• Just purchased, based on your review and it's all you say.  Flies extremely well and I prefer the steam gauge panel.  The G1000 display is a bit mini for these old eyes. 
    •   News! - Added Version : DC3/C-47 v2.7 by vSkyLabs   VSkyLabs have added in a new variant to their excellent DC3/C-47 aircraft that is coming in the next v2.7 update, as details noted by the developer...   "The VSKYLABS DC-3/C-47 Flying Lab Project (FLP) upcoming update to v2.7 will include a second variant! The new variant will have a new designation within the package: XC-47C. The XC-47C was an amphibious C-47 floatplane, fitted with Edo Model 78 floats. The metal floats featured retractable landing gears, allowing it to operate on land and sea. The XC-47C will be added to the base package, which will include two variants from that moment on. Release window for update v2.7 is planned to be opened within the end of February/mid March 2018. Cockpit: at first, cockpit will be the same as in the initial DC-3/C-47 variant v2.5e. There is an ***extensive development plan*** for the interiors, which is including a new PBR-textures-layer for the cockpits, which will be executed for the future v3.0 update. Wow...it seems that the development plan for this exciting project has just begun! X-Plane 10 note: The VSKYLABS XC-47C variant will be added also to the X-Plane 10.51 version of the package, but it will be the last planned update for X-Plane 10.51. Although the package will continue to include both the X-Plane 11 and the X-Plane 10.51 versions, the VSKYLABS DC-3/C-47 Flying Lab Project will continue to evolve for X-Plane 11 only."   Just repeat that point in from now on is that this DC3/C-47 project is X-Plane11 only.
      Last vSkyLabs update overview is here: Developer Updates and Aircraft Release : vSkyLabs   ________________________________________   News by Stephen Dutton 16th February 2018 Copyright©2018: X-Plane Reviews   Images and text are courtesy of Just Flight/Thranda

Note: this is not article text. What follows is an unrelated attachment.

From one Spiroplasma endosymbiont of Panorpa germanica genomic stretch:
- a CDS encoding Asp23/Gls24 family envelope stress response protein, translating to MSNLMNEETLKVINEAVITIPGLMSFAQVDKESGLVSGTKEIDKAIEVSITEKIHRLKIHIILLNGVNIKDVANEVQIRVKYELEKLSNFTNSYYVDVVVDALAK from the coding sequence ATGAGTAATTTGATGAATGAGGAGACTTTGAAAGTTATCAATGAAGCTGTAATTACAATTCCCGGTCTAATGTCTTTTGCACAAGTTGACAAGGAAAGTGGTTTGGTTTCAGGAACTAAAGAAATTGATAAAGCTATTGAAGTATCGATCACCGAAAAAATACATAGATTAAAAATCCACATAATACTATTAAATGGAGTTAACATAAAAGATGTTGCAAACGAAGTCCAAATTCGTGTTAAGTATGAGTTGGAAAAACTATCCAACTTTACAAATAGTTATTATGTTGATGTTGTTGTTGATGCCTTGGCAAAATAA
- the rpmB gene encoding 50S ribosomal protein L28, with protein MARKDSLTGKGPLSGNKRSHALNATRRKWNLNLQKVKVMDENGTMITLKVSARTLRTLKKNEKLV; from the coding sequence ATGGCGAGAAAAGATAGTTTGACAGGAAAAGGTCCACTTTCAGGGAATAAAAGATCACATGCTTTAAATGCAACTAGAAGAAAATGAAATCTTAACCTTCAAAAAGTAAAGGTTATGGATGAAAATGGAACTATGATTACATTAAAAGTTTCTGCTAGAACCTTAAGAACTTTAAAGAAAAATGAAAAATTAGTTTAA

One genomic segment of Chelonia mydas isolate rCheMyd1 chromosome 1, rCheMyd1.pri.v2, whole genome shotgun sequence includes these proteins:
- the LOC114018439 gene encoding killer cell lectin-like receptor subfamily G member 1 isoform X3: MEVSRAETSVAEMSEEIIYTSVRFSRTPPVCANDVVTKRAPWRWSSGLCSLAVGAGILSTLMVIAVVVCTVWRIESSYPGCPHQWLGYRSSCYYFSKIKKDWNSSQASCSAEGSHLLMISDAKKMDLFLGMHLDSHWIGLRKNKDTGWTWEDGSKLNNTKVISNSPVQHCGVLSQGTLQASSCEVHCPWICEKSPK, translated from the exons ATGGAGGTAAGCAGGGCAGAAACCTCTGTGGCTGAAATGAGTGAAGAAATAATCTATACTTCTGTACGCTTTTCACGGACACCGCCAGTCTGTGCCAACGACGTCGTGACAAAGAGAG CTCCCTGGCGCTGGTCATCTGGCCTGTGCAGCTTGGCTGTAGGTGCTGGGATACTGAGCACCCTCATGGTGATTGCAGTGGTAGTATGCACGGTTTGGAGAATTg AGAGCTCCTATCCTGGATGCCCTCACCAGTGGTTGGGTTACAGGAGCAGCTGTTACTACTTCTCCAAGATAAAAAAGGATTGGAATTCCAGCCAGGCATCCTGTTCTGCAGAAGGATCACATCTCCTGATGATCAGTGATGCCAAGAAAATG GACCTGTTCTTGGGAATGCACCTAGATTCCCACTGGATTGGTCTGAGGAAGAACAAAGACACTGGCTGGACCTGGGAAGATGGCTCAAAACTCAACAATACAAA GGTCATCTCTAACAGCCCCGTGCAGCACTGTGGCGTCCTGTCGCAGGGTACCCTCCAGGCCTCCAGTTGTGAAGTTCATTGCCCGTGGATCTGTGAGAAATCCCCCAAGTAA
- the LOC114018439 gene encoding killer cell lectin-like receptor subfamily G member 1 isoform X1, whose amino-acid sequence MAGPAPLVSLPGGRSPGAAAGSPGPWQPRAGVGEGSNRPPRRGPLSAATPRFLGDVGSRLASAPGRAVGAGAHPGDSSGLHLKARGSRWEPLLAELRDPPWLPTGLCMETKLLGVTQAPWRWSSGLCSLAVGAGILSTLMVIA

•   Update Review : Evektor EV-55 Outback v1.25 G1000 by Auctusdelineations   Some aircraft languish for years, but others leap and bound forwards within a short period of time. The secondary point is certainly Auctusdelineations interesting Evektor EV-55 Outback. Here we already now have version v1.25, another update, but this is more a version update than a single figure digit as there is quite a few changes and a completely new version.     G1000 The new version is the G1000 avionics version. The native X-Plane G1000 layout is now part of the EV-55's DNA.     The layout is three panels with two PFD (Primary Flight Displays) and the NAV/MAP display centre. And all three display's pop-out for ease of use.     A nice touch is that between the three displays is the two Comm panels and with them moved off the G1000 display and over on to the instrument panel it leaves spaces on the G1000 displays for the AP (Autopilot) / FD (Flight Director) switch bars, which makes it easy for direct AP use.   The G1000 install to get all three displays and Comm panels across the instrument panel does however cause a slight visual difference.     The G1000 displays are smaller and further away from your point of view, so the text and detail is quite small? A few times I had to pop-out the panel to check a detail. A note is that the EV-55 G1000 version is X-Plane11 only. And there is a slight difference with this version as it also uses the XP11 dynamics and better sound capability as with the FMOD sound that was also available in the last v1.2 update. The X-Plane10 version is still included, but in reality for how long as more XP11 features are added into the aircraft and as the XP10 versions will now stay static in development.     Yes the sounds certainly feel and are far better again in this v1.25 version, as the distinctive Pratt & Whitney Canada PT6A-21 turboprops sound far better than I remember them with the also new effective doppler effects, and the smaller sounds and minute noises are more refined as well.   There was also a blank area in the aircraft's performance as I noted in the EV-55 earlier review...   "Around 100knts then you start to stall were as the stall speed is around 64knts, this EV-55 is a STOL or Short Takeoff and Landing aircraft, but you can't get down to those slower speeds at around 70knts to 80knts without losing height and sometimes pretty quickly. So you play it safe and even with full flap down at around 100knts and throttle power is still needed to control your height."     The X-Plane11 refinement and a focus on this area by the developer has made this crucial zone more flyable. You can now adjust down to 85knts and even lower and still the aircraft is stable, in fact it is quite nice in this approach zone and the aircraft far more better handling and those adjustments also feel better right thoughout the whole of the aircraft's performance parameters and flight envelope and including autopilot constants which are adjusted for smoother use. There is maybe still slightly a bit more room for improvement here, but the overall feel now is far, far better.       The aircraft's lighting has also been refined, it is now more brighter and sharper as they are LED's and not the usual halogen. The doors in animation and handle movements have been refined with a nice catch sound now as they open or close, this makes them now also easier to operate.     The original liveries work on all versions of the default "Outback" and "Prototype" and the new "G1000" version     The four choices on the original aircraft consisted of both white or chrome spinners (white is better)   Three other liveries in the package are: Forward (wavy lines), Camouflage (Very nice) and "The Raven" which is quite arty striking.     X-PlaneReviews original release review is here for more extensive details on the aircraft: Aircraft Review : Evektor EV-55 Outback by Auctusdelineations   Summary Constant updates and refinements can make a huge difference to any aircraft. Certainly this excellent EV-55 utility aircraft has come a seriously long way since it's release mid-last year.   The addition here of the native X-Plane11 G1000 avionics system, is another huge bonus for this aircraft and the installation is very well done and it is very versatile to use, but the display's are slightly smaller than the usual G1000 fit-outs to make it all fit in to the required space, and that makes for a slightly smaller text and the smaller detail is harder on the eyes.   Flight performance and dynamics are very much improved, but more so on the X-Plane11 version with the better dynamics than the older X-Plane10 version, which is still included in the package and for how longer is now up for debate. FMOD sound is also more improved and is aurally noticeably better.   So this Evektor is an all round nice modern utility aircraft with STOL capabilities to add into the flying environment. And this EV-55 Outback by Auctusdelineations  is coming along quite nicely thank you and if you like these sort of aircraft it is now an on going nice and different investment to fly and enjoy.   _____________________________________________________________________________________     The Evektor EV-55 Outback v1.25 by Auctusdelineations is NOW available! from the X-Plane.Org Store here :   Evektor EV-55 Outback   Your Price: $19.95   Features: New 3D Sounds using FMOD Technology (X-Plane 11 only) Accurate flight model Detailed, animated 3D model inside and out High quality textures Animated pilot Fully functioning cockpit Cabin doors open/close Wreckage model PBR reflective metal and transparent glass Start-up sheet and control map included 5 liveries   Requirements X-Plane 11 or X-Plane 10 Windows, Mac or Linux 2GB+ VRAM Video card X-Plane11 is required for X-Plane11 features and dynamics Current version: 1.25 (last updated Feb 8th 2018)   Installation Download for the Evektor EV-55 Outback is 318.58 mb and the unzipped file is deposited in the "General Aviation" X-Plane folder at 414mb in size.   Documents: Documents provided are:   EV-55 CONTROL MAP (panel diagram) EV-55 spec sheet EV-55 Startup Procedure (checklist) Startup checklist EV-55 painkit (gimp) _____________________________________________________________________________________   Update Review by Stephen Dutton 14th February 2018 Copyright©2018: X-PlaneReviews   (Disclaimer. All images and text in this review are the work and property of X-PlaneReviews, no sharing or copy of the content is allowed without consent from the author as per copyright conditions)